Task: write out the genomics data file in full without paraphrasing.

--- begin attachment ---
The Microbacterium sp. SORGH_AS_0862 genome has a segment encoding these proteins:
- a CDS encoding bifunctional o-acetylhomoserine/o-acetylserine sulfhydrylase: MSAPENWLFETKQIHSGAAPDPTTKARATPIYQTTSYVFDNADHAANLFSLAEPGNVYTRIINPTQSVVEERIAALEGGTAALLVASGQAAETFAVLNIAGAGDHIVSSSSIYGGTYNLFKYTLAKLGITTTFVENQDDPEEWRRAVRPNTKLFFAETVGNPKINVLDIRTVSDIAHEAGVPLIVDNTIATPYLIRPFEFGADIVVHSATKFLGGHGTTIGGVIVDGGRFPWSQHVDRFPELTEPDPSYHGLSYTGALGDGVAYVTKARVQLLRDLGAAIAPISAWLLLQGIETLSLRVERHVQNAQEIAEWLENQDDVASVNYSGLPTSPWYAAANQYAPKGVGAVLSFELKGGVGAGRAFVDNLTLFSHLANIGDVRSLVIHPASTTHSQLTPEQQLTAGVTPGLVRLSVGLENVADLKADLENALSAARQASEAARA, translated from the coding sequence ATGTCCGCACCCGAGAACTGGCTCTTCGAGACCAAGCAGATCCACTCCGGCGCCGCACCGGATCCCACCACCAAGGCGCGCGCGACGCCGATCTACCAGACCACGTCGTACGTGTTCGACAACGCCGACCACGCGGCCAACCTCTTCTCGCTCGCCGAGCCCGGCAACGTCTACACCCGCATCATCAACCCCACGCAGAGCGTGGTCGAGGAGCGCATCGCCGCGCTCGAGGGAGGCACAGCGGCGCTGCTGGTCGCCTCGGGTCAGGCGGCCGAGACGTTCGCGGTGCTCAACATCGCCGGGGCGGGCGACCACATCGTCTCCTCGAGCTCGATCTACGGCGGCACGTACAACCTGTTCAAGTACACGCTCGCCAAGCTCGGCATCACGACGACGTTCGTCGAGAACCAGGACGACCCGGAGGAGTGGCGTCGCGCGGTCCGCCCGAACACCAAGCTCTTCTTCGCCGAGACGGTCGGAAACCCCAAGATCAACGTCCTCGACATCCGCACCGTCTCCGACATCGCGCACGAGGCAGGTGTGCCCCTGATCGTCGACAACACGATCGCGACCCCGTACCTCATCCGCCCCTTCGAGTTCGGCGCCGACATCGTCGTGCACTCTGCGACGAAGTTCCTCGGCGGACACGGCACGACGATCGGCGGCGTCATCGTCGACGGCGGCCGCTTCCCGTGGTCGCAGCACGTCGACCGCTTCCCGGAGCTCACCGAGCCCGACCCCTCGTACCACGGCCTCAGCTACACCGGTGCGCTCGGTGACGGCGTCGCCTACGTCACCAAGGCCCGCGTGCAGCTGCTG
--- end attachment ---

The Microbacterium sp. SORGH_AS_0862 genome has a segment encoding these proteins:
- a CDS encoding bifunctional o-acetylhomoserine/o-acetylserine sulfhydrylase: MSAPENWLFETKQIHSGAAPDPTTKARATPIYQTTSYVFDNADHAANLFSLAEPGNVYTRIINPTQSVVEERIAALEGGTAALLVASGQAAETFAVLNIAGAGDHIVSSSSIYGGTYNLFKYTLAKLGITTTFVENQDDPEEWRRAVRPNTKLFFAETVGNPKINVLDIRTVSDIAHEAGVPLIVDNTIATPYLIRPFEFGADIVVHSATKFLGGHGTTIGGVIVDGGRFPWSQHVDRFPELTEPDPSYHGLSYTGALGDGVAYVTKARVQLLRDLGAAIAPISAWLLLQGIETLSLRVERHVQNAQEIAEWLENQDDVASVNYSGLPTSPWYAAANQYAPKGVGAVLSFELKGGVGAGRAFVDNLTLFSHLANIGDVRSLVIHPASTTHSQLTPEQQLTAGVTPGLVRLSVGLENVADLKADLENALSAARQASEAARA, translated from the coding sequence ATGTCCGCACCCGAGAACTGGCTCTTCGAGACCAAGCAGATCCACTCCGGCGCCGCACCGGATCCCACCACCAAGGCGCGCGCGACGCCGATCTACCAGACCACGTCGTACGTGTTCGACAACGCCGACCACGCGGCCAACCTCTTCTCGCTCGCCGAGCCCGGCAACGTCTACACCCGCATCATCAACCCCACGCAGAGCGTGGTCGAGGAGCGCATCGCCGCGCTCGAGGGAGGCACAGCGGCGCTGCTGGTCGCCTCGGGTCAGGCGGCCGAGACGTTCGCGGTGCTCAACATCGCCGGGGCGGGCGACCACATCGTCTCCTCGAGCTCGATCTACGGCGGCACGTACAACCTGTTCAAGTACACGCTCGCCAAGCTCGGCATCACGACGACGTTCGTCGAGAACCAGGACGACCCGGAGGAGTGGCGTCGCGCGGTCCGCCCGAACACCAAGCTCTTCTTCGCCGAGACGGTCGGAAACCCCAAGATCAACGTCCTCGACATCCGCACCGTCTCCGACATCGCGCACGAGGCAGGTGTGCCCCTGATCGTCGACAACACGATCGCGACCCCGTACCTCATCCGCCCCTTCGAGTTCGGCGCCGACATCGTCGTGCACTCTGCGACGAAGTTCCTCGGCGGACACGGCACGACGATCGGCGGCGTCATCGTCGACGGCGGCCGCTTCCCGTGGTCGCAGCACGTCGACCGCTTCCCGGAGCTCACCGAGCCCGACCCCTCGTACCACGGCCTCAGCTACACCGGTGCGCTCGGTGACGGCGTCGCCTACGTCACCAAGGCCCGCGTGCAGCTGCTG